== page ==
Or with new worlds amaze th' unbounded foul. 

I'hough B'lnter frowns to Fancfs raptur'd- 
The fields may flouriih, and gay fcenes arife; 
The frozen deeps may break their iron bands, 25 
And bid their waters murmur o'er the fands. 
Fair Flora may refume her fragrant reign, 
And with her fiowVy riches deck the plain 5 
Sylvanus may diftufe his honours round, 
And all the forcft majr with leaves be crown'd : 30 

4^ Show'rs 


Show'rs may defccnd, and dews their gems dif- 

And neclar fparkle on the blooming role. 

Such is thy pow'r, nor are thine orders vain, 
O thou the leader of the mental train : 
In full perfeftion all thy works are wrought, 35 
And thine the fceptre o'er the realms of thought. 
Before thy throne the fubjeft-paffions bow. 
Of fubjeft-paffions fov'reign ruler Thou; 
At thy command joy ruflies on the lieart. 
And through the glowing veins the fpirits dart. 40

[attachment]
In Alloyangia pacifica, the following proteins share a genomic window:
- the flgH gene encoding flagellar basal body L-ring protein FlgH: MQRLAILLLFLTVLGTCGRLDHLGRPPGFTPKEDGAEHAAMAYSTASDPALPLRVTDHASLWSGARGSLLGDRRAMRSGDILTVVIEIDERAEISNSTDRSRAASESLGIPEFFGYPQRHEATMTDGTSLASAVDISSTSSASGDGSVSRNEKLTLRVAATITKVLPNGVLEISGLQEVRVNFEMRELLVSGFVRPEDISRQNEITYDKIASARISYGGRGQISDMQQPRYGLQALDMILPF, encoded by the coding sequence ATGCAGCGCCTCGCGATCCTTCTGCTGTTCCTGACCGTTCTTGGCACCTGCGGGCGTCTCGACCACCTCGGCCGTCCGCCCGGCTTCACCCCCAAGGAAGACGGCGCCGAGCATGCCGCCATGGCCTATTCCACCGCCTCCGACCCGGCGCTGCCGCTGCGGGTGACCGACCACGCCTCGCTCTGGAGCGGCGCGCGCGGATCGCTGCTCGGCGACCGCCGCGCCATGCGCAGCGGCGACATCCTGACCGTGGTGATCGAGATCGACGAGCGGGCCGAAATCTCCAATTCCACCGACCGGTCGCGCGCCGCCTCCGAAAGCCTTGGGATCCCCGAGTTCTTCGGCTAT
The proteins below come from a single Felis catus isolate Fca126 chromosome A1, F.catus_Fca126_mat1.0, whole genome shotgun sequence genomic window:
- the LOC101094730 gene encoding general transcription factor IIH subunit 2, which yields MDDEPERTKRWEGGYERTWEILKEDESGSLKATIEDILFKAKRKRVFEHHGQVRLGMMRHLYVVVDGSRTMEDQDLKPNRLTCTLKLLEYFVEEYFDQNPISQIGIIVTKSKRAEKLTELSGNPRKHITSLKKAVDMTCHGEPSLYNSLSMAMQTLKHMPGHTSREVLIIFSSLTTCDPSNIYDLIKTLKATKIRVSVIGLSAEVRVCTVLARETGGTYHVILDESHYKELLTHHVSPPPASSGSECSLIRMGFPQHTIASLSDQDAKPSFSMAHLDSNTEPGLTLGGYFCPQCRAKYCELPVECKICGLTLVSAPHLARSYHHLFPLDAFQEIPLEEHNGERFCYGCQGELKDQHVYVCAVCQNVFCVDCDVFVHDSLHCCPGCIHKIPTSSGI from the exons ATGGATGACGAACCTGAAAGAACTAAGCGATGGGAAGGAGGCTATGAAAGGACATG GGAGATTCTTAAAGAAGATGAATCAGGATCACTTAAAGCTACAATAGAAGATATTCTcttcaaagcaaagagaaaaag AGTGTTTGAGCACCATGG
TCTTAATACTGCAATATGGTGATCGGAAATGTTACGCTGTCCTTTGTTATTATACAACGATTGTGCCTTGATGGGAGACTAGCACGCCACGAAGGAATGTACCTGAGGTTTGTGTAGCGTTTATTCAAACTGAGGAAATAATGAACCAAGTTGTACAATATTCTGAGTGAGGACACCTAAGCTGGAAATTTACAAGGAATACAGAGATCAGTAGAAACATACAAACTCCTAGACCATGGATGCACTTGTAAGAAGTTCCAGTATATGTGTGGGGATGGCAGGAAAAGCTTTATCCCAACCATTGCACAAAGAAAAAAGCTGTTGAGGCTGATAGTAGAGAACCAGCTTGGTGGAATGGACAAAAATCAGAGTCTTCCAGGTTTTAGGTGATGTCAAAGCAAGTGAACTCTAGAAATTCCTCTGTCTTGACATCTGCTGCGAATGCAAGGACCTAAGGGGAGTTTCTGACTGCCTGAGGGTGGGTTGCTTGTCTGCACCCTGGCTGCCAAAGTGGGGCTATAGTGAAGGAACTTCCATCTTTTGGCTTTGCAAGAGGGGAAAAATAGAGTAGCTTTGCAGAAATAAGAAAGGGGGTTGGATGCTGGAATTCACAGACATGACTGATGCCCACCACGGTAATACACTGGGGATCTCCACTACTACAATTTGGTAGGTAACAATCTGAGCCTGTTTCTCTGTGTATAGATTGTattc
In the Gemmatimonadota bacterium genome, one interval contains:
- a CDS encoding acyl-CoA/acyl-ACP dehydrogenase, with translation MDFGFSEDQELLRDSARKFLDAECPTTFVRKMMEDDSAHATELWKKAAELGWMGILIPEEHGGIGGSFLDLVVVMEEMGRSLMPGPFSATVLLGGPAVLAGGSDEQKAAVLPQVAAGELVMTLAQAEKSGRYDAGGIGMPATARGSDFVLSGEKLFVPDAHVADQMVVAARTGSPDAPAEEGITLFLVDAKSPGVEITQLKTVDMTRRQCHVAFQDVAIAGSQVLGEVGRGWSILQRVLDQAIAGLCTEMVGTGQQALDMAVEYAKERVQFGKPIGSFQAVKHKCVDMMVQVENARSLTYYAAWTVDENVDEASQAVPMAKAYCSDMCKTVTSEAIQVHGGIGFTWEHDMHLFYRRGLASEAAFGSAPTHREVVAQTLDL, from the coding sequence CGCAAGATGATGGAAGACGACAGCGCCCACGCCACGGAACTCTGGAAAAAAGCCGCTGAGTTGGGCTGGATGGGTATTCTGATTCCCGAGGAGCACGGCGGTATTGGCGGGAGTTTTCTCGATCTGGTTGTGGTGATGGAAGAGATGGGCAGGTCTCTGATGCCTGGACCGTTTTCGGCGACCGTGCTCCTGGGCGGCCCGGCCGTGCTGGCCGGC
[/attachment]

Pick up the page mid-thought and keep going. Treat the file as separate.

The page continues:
Fancy might now her filken pinions try 
To rife from earth, and fweep th' expanfe on 

high ; 
From TithcrCs bed now mnght Aurora rife. 
Her cheeks all glowing with celeflial dies. 
While a pure ftream of liglit o'erflov/s the 

fkies. 45^ 

The monarch of the day I might behold. 
And all the mountains tipt v/ith radiant gold, 

I 2 But 



But I reluftant leave the pleafing views. 
Which Fancy drefies to delight the Mufe ; 
JVinter auftere forbids me to afpire, 5^ 

And northern tempefts damp the rifing fire -, 
They chill the tides of Fancy^s flowing fea, 
Ceafe then, my fong, ceafe the unequal lay. 

A Fu^ 


A Funeral POEM on the Death of C. E. 
an Infant of Twelve Months. 

THROUGH airy roads he wings his inflant 
To purer regions of celeilial h'ght ; 
Enlarg'd he ices unnumber'd fy items roll. 
Beneath him fees the univerfal whole, 
Pi mets on planets run their deftin'd round, 5 

And circling wonders fill the vaft profound. 
Th' ethereal now, and now th' empyreal fkies 
With growing fplendors ftrike his wond'ring eyes : 
The angels view him \Yith delight unknown, 
Prefs his foft hand, and feat him on his throne j 
Then fmiling thus. " To this divine abode, 
" The feat of faints, of feraphs, and of God, 
" Thrice v/elcome thou.'' The raptur'd babe 

" Thanks to my God, v/ho fnatch'd me to the 

" flvies, 

" E'er 

70 P O E M S ow 

^' E*er vice triumphant had pofTcfs'd my hearty 15 

" E'er yet tl;ie tempter had beguii'd my heart,